For normal incremental backups the chief free options are xcopy (or robocopy) and NTBackup. There are several commercial packages as well if your requirements are more demanding. A lot depends on specifics of what you're backing up and how much etc.
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Author Comment

by:newbieweb
ID: 19597009
How do I find if it's dynamic?

My primary has 32 MB used. I'd like everything backed up so I can resume work quickly upon a disk failure.  Ihave lots of development tools which would take me weeks to rebuild.

Does the cloning program reformat the second disk in the process of creating a clone?  I formattd the disk earlier today and it's slightly different size from my primary.
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Expert Comment

by:r-k
ID: 19597370
"How do I find if it's dynamic?"

Control Panel -> Admin Tools -> Computer Management -> Disk Management

In the right-side window you'll see a graphic for each disk. It will say something like "Disk 0   Basic  60 GB Online" (or Dynamic instead of basic)

"32 MB used"

I assume you meant 32 GB

"Does the cloning program reformat the second disk in the process of creating a clone?"

Yes, it will automatically format as well (at least if memory serves). There should be no problem so long as the destination disk is equal or bigger than the source. Be careful not to clone the new disk to the old!

Choose "disk to disk" when cloning (not partition to partiton)

Do go ahead and make the UBCD, it is extremely useful for all sorts of reasons.


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Author Comment

by:newbieweb
ID: 19597461
It's Basic for both drives.

Yes, 32 GB used.

I will clone the disk with UBCD.  Once I have a clone I will make the primary dynamic.  Then once I have the dynamic version, do I clone it again onto the secondary?  And is that then a mirrored version?

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Expert Comment

by:r-k
ID: 19597579
Sounds good. Before converting to dynamic, exchange the primary drive with the clone you just made with HDClone and make sure you can boot from the clone. If it works, take the clone out again and save for future disaster recovery.

Then go ahead and convert to dynamic, then install the second extra drive and create the raid-1 mirror using the steps in the link above. The mirror will take a couple of hours to "resynch" after which the two drives will be mirrors of each other in near real-time.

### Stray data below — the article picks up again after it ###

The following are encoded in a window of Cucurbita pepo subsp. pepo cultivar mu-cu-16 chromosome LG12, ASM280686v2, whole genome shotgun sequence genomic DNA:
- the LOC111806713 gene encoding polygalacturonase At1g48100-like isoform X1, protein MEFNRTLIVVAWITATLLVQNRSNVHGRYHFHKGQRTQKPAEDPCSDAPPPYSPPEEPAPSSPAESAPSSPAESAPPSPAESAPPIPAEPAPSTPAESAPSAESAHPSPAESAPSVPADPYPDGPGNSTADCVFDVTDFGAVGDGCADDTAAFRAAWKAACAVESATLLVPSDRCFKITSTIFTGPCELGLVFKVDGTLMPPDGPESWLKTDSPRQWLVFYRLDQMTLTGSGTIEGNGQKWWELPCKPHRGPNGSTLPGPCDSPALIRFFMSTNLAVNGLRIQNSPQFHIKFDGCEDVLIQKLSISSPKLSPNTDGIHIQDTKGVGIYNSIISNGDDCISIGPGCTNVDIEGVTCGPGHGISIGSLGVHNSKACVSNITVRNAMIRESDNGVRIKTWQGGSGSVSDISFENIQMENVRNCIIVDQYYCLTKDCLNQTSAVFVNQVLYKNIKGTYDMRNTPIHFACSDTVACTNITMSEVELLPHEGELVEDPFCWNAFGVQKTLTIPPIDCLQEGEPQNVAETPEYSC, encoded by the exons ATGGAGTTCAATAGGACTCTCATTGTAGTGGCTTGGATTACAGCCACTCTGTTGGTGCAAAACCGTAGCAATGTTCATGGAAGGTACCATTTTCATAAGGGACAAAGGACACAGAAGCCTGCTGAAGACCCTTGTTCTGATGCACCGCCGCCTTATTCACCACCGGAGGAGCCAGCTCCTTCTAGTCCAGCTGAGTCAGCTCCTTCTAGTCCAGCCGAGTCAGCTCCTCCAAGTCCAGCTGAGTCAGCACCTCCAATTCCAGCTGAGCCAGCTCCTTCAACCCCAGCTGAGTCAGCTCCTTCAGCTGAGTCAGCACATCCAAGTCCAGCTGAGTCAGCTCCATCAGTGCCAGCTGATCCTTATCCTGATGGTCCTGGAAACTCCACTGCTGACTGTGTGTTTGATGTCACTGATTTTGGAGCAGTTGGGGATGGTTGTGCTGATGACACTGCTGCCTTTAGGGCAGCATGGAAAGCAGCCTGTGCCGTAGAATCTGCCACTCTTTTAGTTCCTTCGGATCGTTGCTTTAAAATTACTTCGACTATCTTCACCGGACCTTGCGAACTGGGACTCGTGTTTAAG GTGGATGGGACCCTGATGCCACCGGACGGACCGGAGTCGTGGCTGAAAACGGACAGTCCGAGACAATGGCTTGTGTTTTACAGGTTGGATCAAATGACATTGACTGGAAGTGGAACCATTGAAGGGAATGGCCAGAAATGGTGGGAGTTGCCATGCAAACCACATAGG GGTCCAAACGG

Then you can work on creating nightly or other regular backups of data....
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Author Comment

by:newbieweb
ID: 19603220
When you say exchange, do you mean physically swap it?  Or do you mean by changing the BIOS boot priority?
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Expert Comment

by:r-k
ID: 19603314
I meant physically swap it, but if your bios allows to switch to a different boot drive without swapping then that is almost as good. The main idea is to remove the original boot drive and make sure you can boot from the newly created clone.
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Author Comment

by:newbieweb
ID: 19605758
OK. I now know how to physically swap it. But I'm having trouble with UBCD.

I chose HDClone after verifying the serial numbers by matching to the physical disk.  But the error I have is that the free version does not support cloning to a disk of the same or lesser size.  In my case the drives are identical in size.

Can you suggest a free program that wil help me do this "one time" clone?  I'd hate to spend money on it since Server 2003 wil do it for free, once I have converted the drives to Dynamic.

Thanks,
newbieweb
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Expert Comment

by:r-k
ID: 19606353
Thanks. I hope you managed to get past that problem. Sorry I had not noticed that shortcoming of the HDClone free edition. The HDclone basic edition doesn't seem to have this restriction and is a relatively inexpensive $25 or so:

 http://www.miray.de/order/sat.hdclone.be.html

Another free option is Driveimage XML (http://www.runtime.org/dixml.htm) but I think this doesn't make a bootable copy, just a copy in a special format which you can restore to a blank disk. See their faq page about how to make the restored disk bootable: http://www.runtime.org/driveimage_faq.htm 
I haven't used that program personally but that web site is reputable.